City of Edmonds
Proposition No. 1
Levy to Help Maintain Current Levels of Service in Public Safety, Parks, and Other City Services
The Edmonds City Council has passed Ordinance No. 3848 to place before the voters property taxes to help maintain current levels of service in public safety, parks, and other city services.
To help maintain service levels in public safety, parks, and other city services, this proposition would authorize an increase in the regular property tax rate for collection in 2012 of 0.17256368 per $1,000 of assessed valuation, for a total regular property tax rate (if only this proposition passes) of 1.82823515 per $1,000 of assessed valuation. The 2012 levy amount would become the basis upon which levy increases would be computed for 2013 and 2014.
Should this proposition be approved?
Without voter approval, the City of Edmonds can increase the amount of regular property taxes it collects by only 1% (approximately) each year. This limit is called the “levy lid.” Under this limit, in 2012, Edmonds can collect regular property taxes at a rate of approximately $1.66 per $1,000 of assessed valuation without voter approval.
With voter approval, this proposition would authorize the City of Edmonds to collect approximately $1,000,000 over the levy lid for each of three years (2012-2014). This additional revenue would be used to help maintain current levels of service in public safety, parks, and other city services. If only this proposition passes (Propositions 2 and 3 would increase the levy lid for other purposes), the City of Edmonds will be allowed to increase the regular property tax rate in 2012 by approximately 17 cents per $1,000 of assessed valuation. For example, this proposition would increase the regular property tax bill on a $375,000 home by approximately $65 in 2012.
For regular property taxes collected after 2014, the maximum tax levy would be determined as if this proposition had not been approved.
Edmonds is a special community and it is up to us, the people, to support and protect the things that make Edmonds a wonderful place to live. This levy will support our police and firefighters, keep our parks safe and clean, and support the important day-to-day operations of city government.
Over the last decade, Edmonds has been a leader in driving economic development and improving government efficiency. The city has reduced its budget through staff reductions, good planning, and smart partnerships. Despite having more people to serve, we have fewer police staff than we did 10 years ago and we saved millions in Fire service costs by partnering with Fire District 1. Edmonds has fewer employees per-capita than any comparable city, yet still delivers services of unparalleled quality.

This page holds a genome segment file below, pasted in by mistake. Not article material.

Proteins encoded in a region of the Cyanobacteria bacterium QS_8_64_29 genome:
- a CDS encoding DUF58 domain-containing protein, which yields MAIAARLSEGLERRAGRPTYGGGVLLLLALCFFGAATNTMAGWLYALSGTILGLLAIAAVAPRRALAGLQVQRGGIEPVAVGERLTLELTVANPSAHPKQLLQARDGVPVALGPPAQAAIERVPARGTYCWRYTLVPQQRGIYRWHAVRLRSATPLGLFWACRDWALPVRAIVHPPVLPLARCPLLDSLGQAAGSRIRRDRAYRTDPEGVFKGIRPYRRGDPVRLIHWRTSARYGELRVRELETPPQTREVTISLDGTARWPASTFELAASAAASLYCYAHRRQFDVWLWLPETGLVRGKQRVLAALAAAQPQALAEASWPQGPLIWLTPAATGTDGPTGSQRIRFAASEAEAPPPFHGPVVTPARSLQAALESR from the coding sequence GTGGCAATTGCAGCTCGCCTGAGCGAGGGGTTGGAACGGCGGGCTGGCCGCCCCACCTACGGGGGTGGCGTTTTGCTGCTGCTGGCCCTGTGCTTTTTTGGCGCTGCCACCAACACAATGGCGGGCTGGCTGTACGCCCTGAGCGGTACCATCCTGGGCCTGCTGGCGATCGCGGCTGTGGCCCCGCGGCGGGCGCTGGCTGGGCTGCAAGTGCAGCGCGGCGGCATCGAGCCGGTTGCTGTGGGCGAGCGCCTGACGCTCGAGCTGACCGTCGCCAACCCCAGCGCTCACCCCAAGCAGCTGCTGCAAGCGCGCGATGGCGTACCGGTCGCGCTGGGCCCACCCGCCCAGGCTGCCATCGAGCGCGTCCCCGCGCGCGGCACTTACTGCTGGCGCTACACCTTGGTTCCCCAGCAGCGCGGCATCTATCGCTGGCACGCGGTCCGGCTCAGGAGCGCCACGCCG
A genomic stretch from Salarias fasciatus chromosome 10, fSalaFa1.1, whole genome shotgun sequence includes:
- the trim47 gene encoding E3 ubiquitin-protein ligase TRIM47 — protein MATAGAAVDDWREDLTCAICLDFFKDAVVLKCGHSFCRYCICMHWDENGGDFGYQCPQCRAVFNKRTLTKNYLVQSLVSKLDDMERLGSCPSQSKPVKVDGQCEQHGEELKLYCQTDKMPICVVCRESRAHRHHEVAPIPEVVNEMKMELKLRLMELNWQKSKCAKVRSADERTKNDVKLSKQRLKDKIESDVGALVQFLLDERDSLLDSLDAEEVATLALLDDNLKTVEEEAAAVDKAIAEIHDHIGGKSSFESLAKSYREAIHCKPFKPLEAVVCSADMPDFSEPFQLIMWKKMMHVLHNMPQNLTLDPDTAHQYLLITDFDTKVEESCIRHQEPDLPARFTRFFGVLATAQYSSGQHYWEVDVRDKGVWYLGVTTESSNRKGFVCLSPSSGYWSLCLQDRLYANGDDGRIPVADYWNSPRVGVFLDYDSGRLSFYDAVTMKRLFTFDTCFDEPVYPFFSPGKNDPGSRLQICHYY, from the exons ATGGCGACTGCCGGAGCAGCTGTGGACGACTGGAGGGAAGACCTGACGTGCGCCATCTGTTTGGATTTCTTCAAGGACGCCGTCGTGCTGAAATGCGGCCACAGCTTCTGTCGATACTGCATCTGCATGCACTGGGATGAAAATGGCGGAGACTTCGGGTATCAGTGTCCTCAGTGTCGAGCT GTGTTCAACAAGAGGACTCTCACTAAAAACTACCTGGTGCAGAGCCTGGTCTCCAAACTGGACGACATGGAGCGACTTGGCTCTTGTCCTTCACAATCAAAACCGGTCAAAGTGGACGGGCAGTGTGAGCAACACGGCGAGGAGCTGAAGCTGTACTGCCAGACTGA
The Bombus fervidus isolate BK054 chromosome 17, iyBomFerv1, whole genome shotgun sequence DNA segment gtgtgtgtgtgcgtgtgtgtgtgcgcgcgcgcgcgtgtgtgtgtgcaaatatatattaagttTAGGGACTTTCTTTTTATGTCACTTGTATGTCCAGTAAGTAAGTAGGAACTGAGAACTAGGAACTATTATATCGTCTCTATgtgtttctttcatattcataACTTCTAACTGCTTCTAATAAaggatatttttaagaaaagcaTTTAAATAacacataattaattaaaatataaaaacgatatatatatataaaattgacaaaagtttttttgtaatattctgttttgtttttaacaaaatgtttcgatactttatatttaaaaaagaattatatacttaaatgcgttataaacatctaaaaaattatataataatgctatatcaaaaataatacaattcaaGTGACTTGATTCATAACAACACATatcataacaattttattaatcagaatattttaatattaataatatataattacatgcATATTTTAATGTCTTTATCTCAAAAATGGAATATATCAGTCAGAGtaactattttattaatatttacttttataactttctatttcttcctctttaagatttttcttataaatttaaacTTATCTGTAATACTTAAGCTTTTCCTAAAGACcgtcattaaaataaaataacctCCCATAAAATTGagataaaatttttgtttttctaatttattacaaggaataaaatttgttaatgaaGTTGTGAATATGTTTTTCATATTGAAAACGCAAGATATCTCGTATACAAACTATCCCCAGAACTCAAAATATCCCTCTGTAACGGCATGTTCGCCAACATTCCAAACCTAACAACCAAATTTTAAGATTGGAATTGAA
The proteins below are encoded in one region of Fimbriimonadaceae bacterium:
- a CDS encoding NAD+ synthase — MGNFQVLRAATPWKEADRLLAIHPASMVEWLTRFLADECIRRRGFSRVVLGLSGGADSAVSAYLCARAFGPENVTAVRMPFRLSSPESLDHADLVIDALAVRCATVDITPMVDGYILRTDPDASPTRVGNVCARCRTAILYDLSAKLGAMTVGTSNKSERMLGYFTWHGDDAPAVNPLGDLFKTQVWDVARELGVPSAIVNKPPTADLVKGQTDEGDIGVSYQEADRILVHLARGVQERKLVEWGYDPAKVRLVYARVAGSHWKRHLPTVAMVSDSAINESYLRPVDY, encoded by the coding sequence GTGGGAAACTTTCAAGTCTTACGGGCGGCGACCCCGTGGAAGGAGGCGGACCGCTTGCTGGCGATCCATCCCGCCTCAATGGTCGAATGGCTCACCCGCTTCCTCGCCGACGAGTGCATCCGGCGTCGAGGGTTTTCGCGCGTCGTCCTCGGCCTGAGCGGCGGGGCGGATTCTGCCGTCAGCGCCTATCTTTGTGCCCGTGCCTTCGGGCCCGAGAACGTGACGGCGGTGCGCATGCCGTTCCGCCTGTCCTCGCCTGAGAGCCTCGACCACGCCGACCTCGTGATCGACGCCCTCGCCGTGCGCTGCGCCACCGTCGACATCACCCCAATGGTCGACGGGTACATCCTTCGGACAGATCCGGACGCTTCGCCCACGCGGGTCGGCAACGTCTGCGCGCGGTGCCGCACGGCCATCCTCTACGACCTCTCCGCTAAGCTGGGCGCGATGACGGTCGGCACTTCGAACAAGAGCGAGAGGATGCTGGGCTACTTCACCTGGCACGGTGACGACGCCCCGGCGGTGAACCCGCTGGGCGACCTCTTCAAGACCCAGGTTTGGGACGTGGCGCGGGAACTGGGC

Despite these efforts, revenues cannot keep up with the pace of inflation. This limited three year, $1,000,000 Levy will cost the average homeowner $4.90 a month ($375,000 average home value).
Without a levy we will see cuts in these vital city services; services that support our quality of life.
It is difficult in tough economic times to voluntarily increase our property taxes. But we have to ask ourselves: What kind of city do we want? What value do we put on safety and parks? What is our responsibility in supporting a vibrant, safe, and viable city with a strong sense of community?
We urge you to vote for the Edmonds City Services Levy and support Edmonds.
Vote “Yes” on Proposition 1.
Pro committee members:
Dave Page, Strom Peterson, Kelly Schwarting
This levy is bad policy. It doesn’t solve the short-term financial problems at the City. Nor does it address long-term structural problems. Moreover, if this passes, the City Council will still be forced to consider layoffs as early as 2012.
Here are the facts.
1. This doesn’t solve the short-term problem. Current projections show we need $1.75 million in revenue per year just to maintain basic city services over the next 5 years. This levy is only $1 million over three years. That means layoffs will still be needed in the years ahead.
2. This doesn’t solve the long-term problem. The City’s economic forecast shows revenues growing at an average rate of 1.3% over the next four years. It shows expenditures growing between 2.3 and 3.2% annually over the same period. This is a broken model. As long as your expenditures grow at a larger percentage than your revenues, the shortfall will continue to grow over time.
3. As worded, this levy does nothing to shore up public safety funding. In the last 3 years alone, the City has cut 2 uniformed police officers, the crime prevention unit, the school resource officer, and the DARE program. If this levy passes, none of those cuts are restored. In fact, more will be on the horizon.
Council members Wilson, Plunkett, and Petso all oppose this levy – a diverse base of opposition that demonstrates the depth of concern on the matter.
Please oppose this levy. Tell the City Council they must do better.
Con committee members:
Harry Gatjens, DJ Wilson
This levy will stop immediate cuts to parks, police, and essential city services. This measure gives us time to promote economic development and continue to identify efficiencies without sacrificing our community identity. This is the responsible way to address long-term financial problems.
We can’t restore cuts already made but we can continue to keep our parks open and streets safe. Majority consensus was forged for this levy to prevent more drastic measures in 2012/13.
Proponents cite the fire and police departments as their reason to approve this measure. In fact, this levy is not targeted to those departments. These dollars are completely unrestricted.
This levy simply fails to solve either short run or long run problems. It provides no accountability to voters. Like the $60 car tab fee last year, this is an ill-thought out levy that should be turned down.
Please vote no on this levy.